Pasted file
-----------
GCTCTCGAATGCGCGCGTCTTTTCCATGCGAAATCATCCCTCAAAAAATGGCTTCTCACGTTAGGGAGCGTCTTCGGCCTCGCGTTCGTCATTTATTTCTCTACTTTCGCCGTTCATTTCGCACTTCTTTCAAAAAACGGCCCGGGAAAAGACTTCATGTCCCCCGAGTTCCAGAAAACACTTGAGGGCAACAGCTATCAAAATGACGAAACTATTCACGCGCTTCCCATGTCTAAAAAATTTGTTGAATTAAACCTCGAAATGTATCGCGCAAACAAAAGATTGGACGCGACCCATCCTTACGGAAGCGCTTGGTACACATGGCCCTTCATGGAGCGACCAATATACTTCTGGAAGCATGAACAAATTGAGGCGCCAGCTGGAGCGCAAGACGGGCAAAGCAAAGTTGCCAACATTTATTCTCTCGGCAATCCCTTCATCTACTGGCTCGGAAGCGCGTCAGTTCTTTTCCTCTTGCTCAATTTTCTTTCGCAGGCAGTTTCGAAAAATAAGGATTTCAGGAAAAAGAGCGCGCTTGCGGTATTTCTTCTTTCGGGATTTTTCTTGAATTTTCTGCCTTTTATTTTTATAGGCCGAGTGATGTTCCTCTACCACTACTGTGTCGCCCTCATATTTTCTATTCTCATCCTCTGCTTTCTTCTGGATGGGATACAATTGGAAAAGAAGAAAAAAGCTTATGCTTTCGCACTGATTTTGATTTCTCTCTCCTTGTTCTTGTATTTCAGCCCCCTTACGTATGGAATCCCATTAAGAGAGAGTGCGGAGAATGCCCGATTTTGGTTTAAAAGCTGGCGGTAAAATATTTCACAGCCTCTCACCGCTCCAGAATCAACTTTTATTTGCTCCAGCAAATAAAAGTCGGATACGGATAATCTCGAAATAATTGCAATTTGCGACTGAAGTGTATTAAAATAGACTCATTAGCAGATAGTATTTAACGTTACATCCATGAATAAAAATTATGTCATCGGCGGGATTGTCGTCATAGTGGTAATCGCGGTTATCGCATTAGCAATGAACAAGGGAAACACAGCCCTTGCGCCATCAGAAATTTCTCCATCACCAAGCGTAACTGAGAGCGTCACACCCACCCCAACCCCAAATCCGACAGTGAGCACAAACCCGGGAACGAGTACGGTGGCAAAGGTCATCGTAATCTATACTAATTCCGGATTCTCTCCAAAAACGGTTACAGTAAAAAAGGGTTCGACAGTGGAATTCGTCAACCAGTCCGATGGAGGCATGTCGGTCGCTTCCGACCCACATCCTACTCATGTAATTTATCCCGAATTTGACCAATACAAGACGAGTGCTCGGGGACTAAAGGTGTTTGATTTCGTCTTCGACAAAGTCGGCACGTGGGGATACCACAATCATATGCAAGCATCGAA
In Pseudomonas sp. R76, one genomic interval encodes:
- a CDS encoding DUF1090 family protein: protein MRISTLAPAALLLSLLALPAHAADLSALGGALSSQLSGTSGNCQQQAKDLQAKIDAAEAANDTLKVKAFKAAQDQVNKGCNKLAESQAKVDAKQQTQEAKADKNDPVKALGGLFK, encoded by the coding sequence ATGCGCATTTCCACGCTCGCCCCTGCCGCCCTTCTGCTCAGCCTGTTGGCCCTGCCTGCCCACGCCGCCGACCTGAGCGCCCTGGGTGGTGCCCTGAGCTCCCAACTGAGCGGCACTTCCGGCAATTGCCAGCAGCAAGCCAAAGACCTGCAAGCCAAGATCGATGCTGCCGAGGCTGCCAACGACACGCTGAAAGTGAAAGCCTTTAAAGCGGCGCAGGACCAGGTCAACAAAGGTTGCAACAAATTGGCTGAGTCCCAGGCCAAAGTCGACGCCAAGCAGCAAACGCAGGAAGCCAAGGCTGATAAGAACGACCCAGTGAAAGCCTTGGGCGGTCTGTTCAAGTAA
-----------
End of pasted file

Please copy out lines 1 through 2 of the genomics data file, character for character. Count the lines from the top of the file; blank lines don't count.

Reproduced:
GCTCTCGAATGCGCGCGTCTTTTCCATGCGAAATCATCCCTCAAAAAATGGCTTCTCACGTTAGGGAGCGTCTTCGGCCTCGCGTTCGTCATTTATTTCTCTACTTTCGCCGTTCATTTCGCACTTCTTTCAAAAAACGGCCCGGGAAAAGACTTCATGTCCCCCGAGTTCCAGAAAACACTTGAGGGCAACAGCTATCAAAATGACGAAACTATTCACGCGCTTCCCATGTCTAAAAAATTTGTTGAATTAAACCTCGAAATGTATCGCGCAAACAAAAGATTGGACGCGACCCATCCTTACGGAAGCGCTTGGTACACATGGCCCTTCATGGAGCGACCAATATACTTCTGGAAGCATGAACAAATTGAGGCGCCAGCTGGAGCGCAAGACGGGCAAAGCAAAGTTGCCAACATTTATTCTCTCGGCAATCCCTTCATCTACTGGCTCGGAAGCGCGTCAGTTCTTTTCCTCTTGCTCAATTTTCTTTCGCAGGCAGTTTCGAAAAATAAGGATTTCAGGAAAAAGAGCGCGCTTGCGGTATTTCTTCTTTCGGGATTTTTCTTGAATTTTCTGCCTTTTATTTTTATAGGCCGAGTGATGTTCCTCTACCACTACTGTGTCGCCCTCATATTTTCTATTCTCATCCTCTGCTTTCTTCTGGATGGGATACAATTGGAAAAGAAGAAAAAAGCTTATGCTTTCGCACTGATTTTGATTTCTCTCTCCTTGTTCTTGTATTTCAGCCCCCTTACGTATGGAATCCCATTAAGAGAGAGTGCGGAGAATGCCCGATTTTGGTTTAAAAGCTGGCGGTAAAATATTTCACAGCCTCTCACCGCTCCAGAATCAACTTTTATTTGCTCCAGCAAATAAAAGTCGGATACGGATAATCTCGAAATAATTGCAATTTGCGACTGAAGTGTATTAAAATAGACTCATTAGCAGATAGTATTTAACGTTACATCCATGAATAAAAATTATGTCATCGGCGGGATTGTCGTCATAGTGGTAATCGCGGTTATCGCATTAGCAATGAACAAGGGAAACACAGCCCTTGCGCCATCAGAAATTTCTCCATCACCAAGCGTAACTGAGAGCGTCACACCCACCCCAACCCCAAATCCGACAGTGAGCACAAACCCGGGAACGAGTACGGTGGCAAAGGTCATCGTAATCTATACTAATTCCGGATTCTCTCCAAAAACGGTTACAGTAAAAAAGGGTTCGACAGTGGAATTCGTCAACCAGTCCGATGGAGGCATGTCGGTCGCTTCCGACCCACATCCTACTCATGTAATTTATCCCGAATTTGACCAATACAAGACGAGTGCTCGGGGACTAAAGGTGTTTGATTTCGTCTTCGACAAAGTCGGCACGTGGGGATACCACAATCATATGCAAGCATCGAA
In Pseudomonas sp. R76, one genomic interval encodes: